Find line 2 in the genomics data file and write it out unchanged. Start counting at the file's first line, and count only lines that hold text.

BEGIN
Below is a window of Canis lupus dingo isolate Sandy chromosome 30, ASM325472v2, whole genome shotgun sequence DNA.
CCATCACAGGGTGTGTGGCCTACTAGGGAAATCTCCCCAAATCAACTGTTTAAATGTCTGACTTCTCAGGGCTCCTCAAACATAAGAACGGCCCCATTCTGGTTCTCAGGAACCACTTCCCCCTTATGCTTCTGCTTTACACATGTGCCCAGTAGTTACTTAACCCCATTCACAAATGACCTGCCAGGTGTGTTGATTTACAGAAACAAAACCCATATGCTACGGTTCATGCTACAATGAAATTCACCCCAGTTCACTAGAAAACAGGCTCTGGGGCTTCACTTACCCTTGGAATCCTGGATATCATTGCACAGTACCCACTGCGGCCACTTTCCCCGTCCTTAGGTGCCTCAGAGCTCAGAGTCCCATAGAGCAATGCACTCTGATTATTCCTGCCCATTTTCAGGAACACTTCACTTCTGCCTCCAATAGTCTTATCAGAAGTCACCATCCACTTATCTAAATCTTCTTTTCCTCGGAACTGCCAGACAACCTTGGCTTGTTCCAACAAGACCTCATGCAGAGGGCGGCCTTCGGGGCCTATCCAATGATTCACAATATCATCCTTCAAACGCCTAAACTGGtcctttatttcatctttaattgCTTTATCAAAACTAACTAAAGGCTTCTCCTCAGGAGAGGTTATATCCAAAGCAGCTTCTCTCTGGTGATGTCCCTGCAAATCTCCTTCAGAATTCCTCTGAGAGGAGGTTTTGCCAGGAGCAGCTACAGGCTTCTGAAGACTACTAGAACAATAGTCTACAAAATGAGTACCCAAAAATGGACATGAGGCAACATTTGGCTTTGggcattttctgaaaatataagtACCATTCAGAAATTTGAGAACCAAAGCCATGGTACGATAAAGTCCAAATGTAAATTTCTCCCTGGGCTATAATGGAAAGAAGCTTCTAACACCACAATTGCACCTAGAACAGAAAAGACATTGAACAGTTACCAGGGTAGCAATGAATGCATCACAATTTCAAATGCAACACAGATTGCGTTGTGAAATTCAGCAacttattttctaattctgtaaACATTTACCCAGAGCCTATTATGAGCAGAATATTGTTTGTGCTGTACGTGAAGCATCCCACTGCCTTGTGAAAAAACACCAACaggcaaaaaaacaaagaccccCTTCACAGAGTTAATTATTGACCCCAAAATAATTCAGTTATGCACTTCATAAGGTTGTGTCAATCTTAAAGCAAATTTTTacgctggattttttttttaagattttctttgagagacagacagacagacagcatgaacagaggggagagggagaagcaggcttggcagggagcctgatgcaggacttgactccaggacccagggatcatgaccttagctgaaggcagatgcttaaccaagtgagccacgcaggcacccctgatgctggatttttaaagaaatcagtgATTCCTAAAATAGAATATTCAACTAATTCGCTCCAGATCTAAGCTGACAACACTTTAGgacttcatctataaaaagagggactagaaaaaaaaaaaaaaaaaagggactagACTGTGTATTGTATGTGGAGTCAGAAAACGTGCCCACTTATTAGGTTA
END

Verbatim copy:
CCATCACAGGGTGTGTGGCCTACTAGGGAAATCTCCCCAAATCAACTGTTTAAATGTCTGACTTCTCAGGGCTCCTCAAACATAAGAACGGCCCCATTCTGGTTCTCAGGAACCACTTCCCCCTTATGCTTCTGCTTTACACATGTGCCCAGTAGTTACTTAACCCCATTCACAAATGACCTGCCAGGTGTGTTGATTTACAGAAACAAAACCCATATGCTACGGTTCATGCTACAATGAAATTCACCCCAGTTCACTAGAAAACAGGCTCTGGGGCTTCACTTACCCTTGGAATCCTGGATATCATTGCACAGTACCCACTGCGGCCACTTTCCCCGTCCTTAGGTGCCTCAGAGCTCAGAGTCCCATAGAGCAATGCACTCTGATTATTCCTGCCCATTTTCAGGAACACTTCACTTCTGCCTCCAATAGTCTTATCAGAAGTCACCATCCACTTATCTAAATCTTCTTTTCCTCGGAACTGCCAGACAACCTTGGCTTGTTCCAACAAGACCTCATGCAGAGGGCGGCCTTCGGGGCCTATCCAATGATTCACAATATCATCCTTCAAACGCCTAAACTGGtcctttatttcatctttaattgCTTTATCAAAACTAACTAAAGGCTTCTCCTCAGGAGAGGTTATATCCAAAGCAGCTTCTCTCTGGTGATGTCCCTGCAAATCTCCTTCAGAATTCCTCTGAGAGGAGGTTTTGCCAGGAGCAGCTACAGGCTTCTGAAGACTACTAGAACAATAGTCTACAAAATGAGTACCCAAAAATGGACATGAGGCAACATTTGGCTTTGggcattttctgaaaatataagtACCATTCAGAAATTTGAGAACCAAAGCCATGGTACGATAAAGTCCAAATGTAAATTTCTCCCTGGGCTATAATGGAAAGAAGCTTCTAACACCACAATTGCACCTAGAACAGAAAAGACATTGAACAGTTACCAGGGTAGCAATGAATGCATCACAATTTCAAATGCAACACAGATTGCGTTGTGAAATTCAGCAacttattttctaattctgtaaACATTTACCCAGAGCCTATTATGAGCAGAATATTGTTTGTGCTGTACGTGAAGCATCCCACTGCCTTGTGAAAAAACACCAACaggcaaaaaaacaaagaccccCTTCACAGAGTTAATTATTGACCCCAAAATAATTCAGTTATGCACTTCATAAGGTTGTGTCAATCTTAAAGCAAATTTTTacgctggattttttttttaagattttctttgagagacagacagacagacagcatgaacagaggggagagggagaagcaggcttggcagggagcctgatgcaggacttgactccaggacccagggatcatgaccttagctgaaggcagatgcttaaccaagtgagccacgcaggcacccctgatgctggatttttaaagaaatcagtgATTCCTAAAATAGAATATTCAACTAATTCGCTCCAGATCTAAGCTGACAACACTTTAGgacttcatctataaaaagagggactagaaaaaaaaaaaaaaaaaagggactagACTGTGTATTGTATGTGGAGTCAGAAAACGTGCCCACTTATTAGGTTA